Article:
With more than 40 years of experience and more than 50 albums, the Kronos Quartet has a surplus of material for its concerts.

Next weekend's program in Hamilton features works that were all commissioned or arranged specifically for Kronos, which has gained critical acclaim and Grammy Awards for its exploratory and global outlook on what a string quartet can play.

The concert will range from a 1930s blues song, a Scandinavian traditional, a Malian new-music piece and a Serbian composition inspired by Roma music, to name just a few.

"Our approach is always to make the most exciting musical experience that we can put together with what we have in our toolbox at any point," violinist David Harrington said in a phone interview on Friday. Rounding out the current lineup are John Sherba (violin), Hank Dutt (viola) and Sunny Yang (cello).

"We're focusing on music that we for sure have never played in Montana, and we're focusing on relationships with composers that are really important to us," Harrington said.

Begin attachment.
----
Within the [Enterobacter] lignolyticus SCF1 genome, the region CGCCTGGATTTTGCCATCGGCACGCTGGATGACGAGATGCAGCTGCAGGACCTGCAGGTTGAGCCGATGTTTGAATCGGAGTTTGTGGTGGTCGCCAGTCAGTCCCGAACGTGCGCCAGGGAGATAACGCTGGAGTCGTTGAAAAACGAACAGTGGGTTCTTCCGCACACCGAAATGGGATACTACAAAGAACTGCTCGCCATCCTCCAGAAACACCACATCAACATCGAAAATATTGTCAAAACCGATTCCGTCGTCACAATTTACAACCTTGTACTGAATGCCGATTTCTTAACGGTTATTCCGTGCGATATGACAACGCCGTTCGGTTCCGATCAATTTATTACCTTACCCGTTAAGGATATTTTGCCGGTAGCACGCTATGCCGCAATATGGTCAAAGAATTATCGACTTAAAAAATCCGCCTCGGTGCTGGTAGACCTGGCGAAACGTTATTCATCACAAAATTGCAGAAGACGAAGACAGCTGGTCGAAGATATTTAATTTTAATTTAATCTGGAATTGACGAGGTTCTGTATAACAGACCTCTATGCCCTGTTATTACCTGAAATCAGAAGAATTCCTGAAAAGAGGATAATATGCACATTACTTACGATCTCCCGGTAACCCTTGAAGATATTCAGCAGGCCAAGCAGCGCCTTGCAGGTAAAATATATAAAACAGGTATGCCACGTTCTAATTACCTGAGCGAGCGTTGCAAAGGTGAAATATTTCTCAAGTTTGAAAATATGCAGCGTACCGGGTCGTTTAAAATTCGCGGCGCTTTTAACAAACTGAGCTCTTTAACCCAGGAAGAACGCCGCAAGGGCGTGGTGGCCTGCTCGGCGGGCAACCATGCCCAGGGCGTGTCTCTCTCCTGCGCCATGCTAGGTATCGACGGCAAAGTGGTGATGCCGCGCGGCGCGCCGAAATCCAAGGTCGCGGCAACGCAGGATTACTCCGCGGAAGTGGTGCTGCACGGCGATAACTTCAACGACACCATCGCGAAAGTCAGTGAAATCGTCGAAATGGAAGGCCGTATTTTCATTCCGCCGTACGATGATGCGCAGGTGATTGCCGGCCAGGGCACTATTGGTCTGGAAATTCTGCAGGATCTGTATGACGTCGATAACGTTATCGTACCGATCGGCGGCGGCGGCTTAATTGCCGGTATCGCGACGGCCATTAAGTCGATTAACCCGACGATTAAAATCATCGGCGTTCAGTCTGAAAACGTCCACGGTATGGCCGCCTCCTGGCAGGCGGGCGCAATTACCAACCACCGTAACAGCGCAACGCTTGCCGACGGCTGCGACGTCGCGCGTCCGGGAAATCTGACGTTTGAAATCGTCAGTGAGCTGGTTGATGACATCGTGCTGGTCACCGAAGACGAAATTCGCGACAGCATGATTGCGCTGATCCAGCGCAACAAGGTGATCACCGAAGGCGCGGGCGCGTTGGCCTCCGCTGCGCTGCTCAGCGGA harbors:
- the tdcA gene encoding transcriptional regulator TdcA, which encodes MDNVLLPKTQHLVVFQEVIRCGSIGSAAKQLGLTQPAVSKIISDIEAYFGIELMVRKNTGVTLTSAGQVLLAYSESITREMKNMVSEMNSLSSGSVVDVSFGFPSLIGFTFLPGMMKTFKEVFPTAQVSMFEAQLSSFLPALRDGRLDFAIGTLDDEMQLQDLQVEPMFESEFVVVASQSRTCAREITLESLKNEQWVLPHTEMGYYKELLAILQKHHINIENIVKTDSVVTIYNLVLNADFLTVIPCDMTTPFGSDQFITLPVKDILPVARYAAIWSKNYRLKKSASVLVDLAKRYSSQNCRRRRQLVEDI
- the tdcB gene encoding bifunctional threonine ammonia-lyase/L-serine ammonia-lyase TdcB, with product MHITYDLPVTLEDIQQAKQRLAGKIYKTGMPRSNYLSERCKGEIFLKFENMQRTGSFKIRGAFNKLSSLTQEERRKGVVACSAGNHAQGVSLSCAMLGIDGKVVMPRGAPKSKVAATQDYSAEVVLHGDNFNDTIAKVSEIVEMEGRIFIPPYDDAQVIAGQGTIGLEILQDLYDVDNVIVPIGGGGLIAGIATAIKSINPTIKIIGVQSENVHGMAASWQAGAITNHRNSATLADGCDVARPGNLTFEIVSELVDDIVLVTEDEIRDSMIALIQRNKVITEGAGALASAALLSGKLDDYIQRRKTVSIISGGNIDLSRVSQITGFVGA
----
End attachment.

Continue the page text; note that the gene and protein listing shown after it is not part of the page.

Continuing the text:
Serbian composer Aleksandra Vrebalov has written 14 pieces for Kronos. Bryce Dessner, perhaps more widely known as the guitarist for the National, has composed five works; new-music pioneer Terry Riley has written 25. Canadian Nicole Lizée, who employs turntables and electronics, is at work on her fifth piece. The quartet is planning an entire album of material by New Yorker Michael Gordon, a leader in the wide-ranging Bang on a Can music collective.

The Valentine's Day concert will boast one of the first U.S. performances of a new work Malian composer Fodé Lassana Diabaté wrote for Kronos as part of an upcoming album-length collaboration.